Folfers and non-folfers alike agree that two areas in particular, hole 7’s “Hamburger Hill” and the wet meadow under holes 1, 2, and 18, have been overly damaged. Until the damages are addressed, says Pittman, the course will remain closed.
The Forest Service started to make moves in this direction last fall, when it fenced off the particularly fragile meadow, posting signs stating that the landscape was being rehabilitated and was therefore closed to folfers.
Jim Parker, a 20-year folfing veteran, recalls arriving at the course with a group of friends last fall, only to see wire fence enclosures that effectively created a 16-hole course—not enough to play a real game. “We felt betrayed,” says Parker. “They just implemented the closure in the middle of the season with little or no discussion of what was going on.”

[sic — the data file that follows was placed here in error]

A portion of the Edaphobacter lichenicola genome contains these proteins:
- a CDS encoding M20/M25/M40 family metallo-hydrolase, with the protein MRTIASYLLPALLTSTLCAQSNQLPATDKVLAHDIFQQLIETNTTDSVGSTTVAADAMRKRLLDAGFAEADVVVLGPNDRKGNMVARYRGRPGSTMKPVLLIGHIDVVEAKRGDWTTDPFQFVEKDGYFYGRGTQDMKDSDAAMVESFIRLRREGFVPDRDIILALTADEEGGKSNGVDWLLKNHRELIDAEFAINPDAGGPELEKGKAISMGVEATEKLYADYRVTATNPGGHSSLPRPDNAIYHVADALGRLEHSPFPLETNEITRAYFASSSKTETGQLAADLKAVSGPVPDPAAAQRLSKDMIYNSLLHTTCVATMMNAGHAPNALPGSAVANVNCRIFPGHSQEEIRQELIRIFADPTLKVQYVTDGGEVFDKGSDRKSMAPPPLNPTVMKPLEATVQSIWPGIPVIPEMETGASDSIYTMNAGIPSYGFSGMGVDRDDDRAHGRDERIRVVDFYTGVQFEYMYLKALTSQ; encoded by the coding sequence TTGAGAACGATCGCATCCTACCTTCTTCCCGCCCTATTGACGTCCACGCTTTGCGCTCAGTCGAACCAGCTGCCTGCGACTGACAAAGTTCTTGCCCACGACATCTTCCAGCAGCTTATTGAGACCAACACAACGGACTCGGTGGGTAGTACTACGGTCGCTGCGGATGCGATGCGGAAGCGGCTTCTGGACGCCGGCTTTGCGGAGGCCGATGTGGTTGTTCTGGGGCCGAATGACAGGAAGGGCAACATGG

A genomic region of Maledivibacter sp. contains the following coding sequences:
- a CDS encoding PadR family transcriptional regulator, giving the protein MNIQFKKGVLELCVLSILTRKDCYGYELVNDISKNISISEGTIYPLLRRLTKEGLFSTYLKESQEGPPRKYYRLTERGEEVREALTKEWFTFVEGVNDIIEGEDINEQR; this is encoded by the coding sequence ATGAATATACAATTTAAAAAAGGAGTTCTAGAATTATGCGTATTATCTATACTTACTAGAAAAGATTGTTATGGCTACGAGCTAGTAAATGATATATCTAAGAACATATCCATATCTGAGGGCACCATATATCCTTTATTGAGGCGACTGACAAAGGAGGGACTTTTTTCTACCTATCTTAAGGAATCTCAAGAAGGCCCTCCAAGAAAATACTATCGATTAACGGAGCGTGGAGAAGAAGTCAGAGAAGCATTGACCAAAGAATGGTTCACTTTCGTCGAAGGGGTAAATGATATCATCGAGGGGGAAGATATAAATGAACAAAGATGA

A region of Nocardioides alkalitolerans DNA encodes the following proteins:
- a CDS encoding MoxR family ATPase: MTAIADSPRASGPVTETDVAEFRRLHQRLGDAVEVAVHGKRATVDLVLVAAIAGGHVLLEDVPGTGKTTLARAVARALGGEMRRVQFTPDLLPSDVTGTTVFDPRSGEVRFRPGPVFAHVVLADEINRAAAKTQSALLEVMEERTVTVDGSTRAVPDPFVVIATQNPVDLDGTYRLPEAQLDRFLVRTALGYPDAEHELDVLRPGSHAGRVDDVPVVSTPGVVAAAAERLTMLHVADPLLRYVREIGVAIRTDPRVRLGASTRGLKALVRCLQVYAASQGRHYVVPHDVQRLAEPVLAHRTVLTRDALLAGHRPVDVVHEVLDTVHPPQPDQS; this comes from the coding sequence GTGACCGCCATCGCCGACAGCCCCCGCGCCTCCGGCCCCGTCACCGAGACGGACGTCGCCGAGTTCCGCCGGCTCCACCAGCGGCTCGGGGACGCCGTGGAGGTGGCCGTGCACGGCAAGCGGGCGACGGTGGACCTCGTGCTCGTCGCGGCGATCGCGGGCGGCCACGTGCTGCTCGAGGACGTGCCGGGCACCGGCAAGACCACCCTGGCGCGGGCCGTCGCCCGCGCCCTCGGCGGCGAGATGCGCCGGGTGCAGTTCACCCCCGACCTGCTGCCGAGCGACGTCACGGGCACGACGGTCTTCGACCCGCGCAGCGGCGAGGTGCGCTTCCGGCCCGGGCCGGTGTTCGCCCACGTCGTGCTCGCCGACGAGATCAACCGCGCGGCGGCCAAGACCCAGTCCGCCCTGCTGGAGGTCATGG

Like any other sport, disc golf has parameters, Parker says, and one of the most important is that the game goes for 18 holes. With no replacement holes provided, the group felt their pastime might be in jeopardy.
So Parker, along with fellow longtime folfers Dan Funch and others, contacted Pittman to find out what was going on. What they heard from her concerned them even more.
“I told [Parker] that if I had my druthers, I’d close the course in Pattee Canyon,” says Pittman. “It just didn’t seem at the time like an appropriate usage for the resource.” Fortunately for folfers, it didn’t take Pittman long to change her mind. She called a meeting to bring together a diverse “working group” of interested parties, including the Garden City Flyers, a local folfing association; Friends of Pattee Canyon, a group dedicated to protecting the canyon’s natural resources; and Missoula Outdoor Learning Adventures (MOLA), an outdoor education organization that brings school kids to Pattee Canyon.
Just by walking the course with the group of stakeholders, Pittman says she realized the passion folfers have for their game. Over a series of meetings since, Pittman and the working group have continued to plot the future of folf in Pattee Canyon, looking for ways to minimize disruptions on vegetation and other users.